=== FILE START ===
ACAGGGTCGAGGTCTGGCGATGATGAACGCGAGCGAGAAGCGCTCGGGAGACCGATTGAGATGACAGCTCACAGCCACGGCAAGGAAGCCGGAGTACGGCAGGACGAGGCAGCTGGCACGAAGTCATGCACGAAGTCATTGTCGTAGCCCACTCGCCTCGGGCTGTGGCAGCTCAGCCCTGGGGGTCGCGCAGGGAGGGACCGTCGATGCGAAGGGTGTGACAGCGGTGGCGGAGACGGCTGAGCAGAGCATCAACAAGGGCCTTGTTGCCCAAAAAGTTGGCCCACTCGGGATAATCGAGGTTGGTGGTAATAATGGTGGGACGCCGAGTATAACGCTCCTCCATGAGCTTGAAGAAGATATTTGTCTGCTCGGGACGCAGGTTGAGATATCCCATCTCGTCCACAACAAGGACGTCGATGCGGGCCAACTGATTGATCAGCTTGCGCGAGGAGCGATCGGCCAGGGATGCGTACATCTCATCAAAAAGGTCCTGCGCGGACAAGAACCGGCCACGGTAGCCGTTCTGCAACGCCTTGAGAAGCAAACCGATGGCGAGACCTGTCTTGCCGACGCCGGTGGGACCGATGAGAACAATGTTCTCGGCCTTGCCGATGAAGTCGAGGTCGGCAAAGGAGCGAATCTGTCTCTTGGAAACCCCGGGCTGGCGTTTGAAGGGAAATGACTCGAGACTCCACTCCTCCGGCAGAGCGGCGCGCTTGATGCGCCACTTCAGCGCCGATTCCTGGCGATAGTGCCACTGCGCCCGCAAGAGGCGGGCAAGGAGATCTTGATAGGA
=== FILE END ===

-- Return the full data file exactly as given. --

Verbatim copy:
ACAGGGTCGAGGTCTGGCGATGATGAACGCGAGCGAGAAGCGCTCGGGAGACCGATTGAGATGACAGCTCACAGCCACGGCAAGGAAGCCGGAGTACGGCAGGACGAGGCAGCTGGCACGAAGTCATGCACGAAGTCATTGTCGTAGCCCACTCGCCTCGGGCTGTGGCAGCTCAGCCCTGGGGGTCGCGCAGGGAGGGACCGTCGATGCGAAGGGTGTGACAGCGGTGGCGGAGACGGCTGAGCAGAGCATCAACAAGGGCCTTGTTGCCCAAAAAGTTGGCCCACTCGGGATAATCGAGGTTGGTGGTAATAATGGTGGGACGCCGAGTATAACGCTCCTCCATGAGCTTGAAGAAGATATTTGTCTGCTCGGGACGCAGGTTGAGATATCCCATCTCGTCCACAACAAGGACGTCGATGCGGGCCAACTGATTGATCAGCTTGCGCGAGGAGCGATCGGCCAGGGATGCGTACATCTCATCAAAAAGGTCCTGCGCGGACAAGAACCGGCCACGGTAGCCGTTCTGCAACGCCTTGAGAAGCAAACCGATGGCGAGACCTGTCTTGCCGACGCCGGTGGGACCGATGAGAACAATGTTCTCGGCCTTGCCGATGAAGTCGAGGTCGGCAAAGGAGCGAATCTGTCTCTTGGAAACCCCGGGCTGGCGTTTGAAGGGAAATGACTCGAGACTCCACTCCTCCGGCAGAGCGGCGCGCTTGATGCGCCACTTCAGCGCCGATTCCTGGCGATAGTGCCACTGCGCCCGCAAGAGGCGGGCAAGGAGATCTTGATAGGA